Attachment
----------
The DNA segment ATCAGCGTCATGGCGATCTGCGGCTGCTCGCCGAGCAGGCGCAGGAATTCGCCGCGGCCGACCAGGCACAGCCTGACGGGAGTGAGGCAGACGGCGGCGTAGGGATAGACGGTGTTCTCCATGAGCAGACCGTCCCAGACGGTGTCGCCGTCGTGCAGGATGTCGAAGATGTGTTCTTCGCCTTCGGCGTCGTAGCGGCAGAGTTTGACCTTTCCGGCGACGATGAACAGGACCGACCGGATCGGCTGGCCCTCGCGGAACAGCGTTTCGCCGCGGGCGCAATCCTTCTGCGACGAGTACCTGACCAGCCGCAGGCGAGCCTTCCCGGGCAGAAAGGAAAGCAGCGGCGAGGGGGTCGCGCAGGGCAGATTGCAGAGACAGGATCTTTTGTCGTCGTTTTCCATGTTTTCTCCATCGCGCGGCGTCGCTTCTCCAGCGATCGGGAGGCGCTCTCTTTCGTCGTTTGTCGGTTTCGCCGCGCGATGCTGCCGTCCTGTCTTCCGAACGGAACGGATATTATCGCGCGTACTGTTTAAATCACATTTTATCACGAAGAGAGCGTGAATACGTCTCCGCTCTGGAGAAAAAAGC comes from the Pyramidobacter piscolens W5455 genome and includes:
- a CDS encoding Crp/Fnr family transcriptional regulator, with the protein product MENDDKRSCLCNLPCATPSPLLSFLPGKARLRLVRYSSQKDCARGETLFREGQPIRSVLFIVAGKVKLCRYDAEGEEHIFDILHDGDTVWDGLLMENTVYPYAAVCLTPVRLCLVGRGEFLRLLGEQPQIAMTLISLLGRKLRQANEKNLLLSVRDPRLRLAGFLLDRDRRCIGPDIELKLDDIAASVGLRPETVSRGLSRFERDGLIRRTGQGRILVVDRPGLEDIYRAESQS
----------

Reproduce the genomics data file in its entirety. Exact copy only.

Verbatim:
The DNA segment ATCAGCGTCATGGCGATCTGCGGCTGCTCGCCGAGCAGGCGCAGGAATTCGCCGCGGCCGACCAGGCACAGCCTGACGGGAGTGAGGCAGACGGCGGCGTAGGGATAGACGGTGTTCTCCATGAGCAGACCGTCCCAGACGGTGTCGCCGTCGTGCAGGATGTCGAAGATGTGTTCTTCGCCTTCGGCGTCGTAGCGGCAGAGTTTGACCTTTCCGGCGACGATGAACAGGACCGACCGGATCGGCTGGCCCTCGCGGAACAGCGTTTCGCCGCGGGCGCAATCCTTCTGCGACGAGTACCTGACCAGCCGCAGGCGAGCCTTCCCGGGCAGAAAGGAAAGCAGCGGCGAGGGGGTCGCGCAGGGCAGATTGCAGAGACAGGATCTTTTGTCGTCGTTTTCCATGTTTTCTCCATCGCGCGGCGTCGCTTCTCCAGCGATCGGGAGGCGCTCTCTTTCGTCGTTTGTCGGTTTCGCCGCGCGATGCTGCCGTCCTGTCTTCCGAACGGAACGGATATTATCGCGCGTACTGTTTAAATCACATTTTATCACGAAGAGAGCGTGAATACGTCTCCGCTCTGGAGAAAAAAGC comes from the Pyramidobacter piscolens W5455 genome and includes:
- a CDS encoding Crp/Fnr family transcriptional regulator, with the protein product MENDDKRSCLCNLPCATPSPLLSFLPGKARLRLVRYSSQKDCARGETLFREGQPIRSVLFIVAGKVKLCRYDAEGEEHIFDILHDGDTVWDGLLMENTVYPYAAVCLTPVRLCLVGRGEFLRLLGEQPQIAMTLISLLGRKLRQANEKNLLLSVRDPRLRLAGFLLDRDRRCIGPDIELKLDDIAASVGLRPETVSRGLSRFERDGLIRRTGQGRILVVDRPGLEDIYRAESQS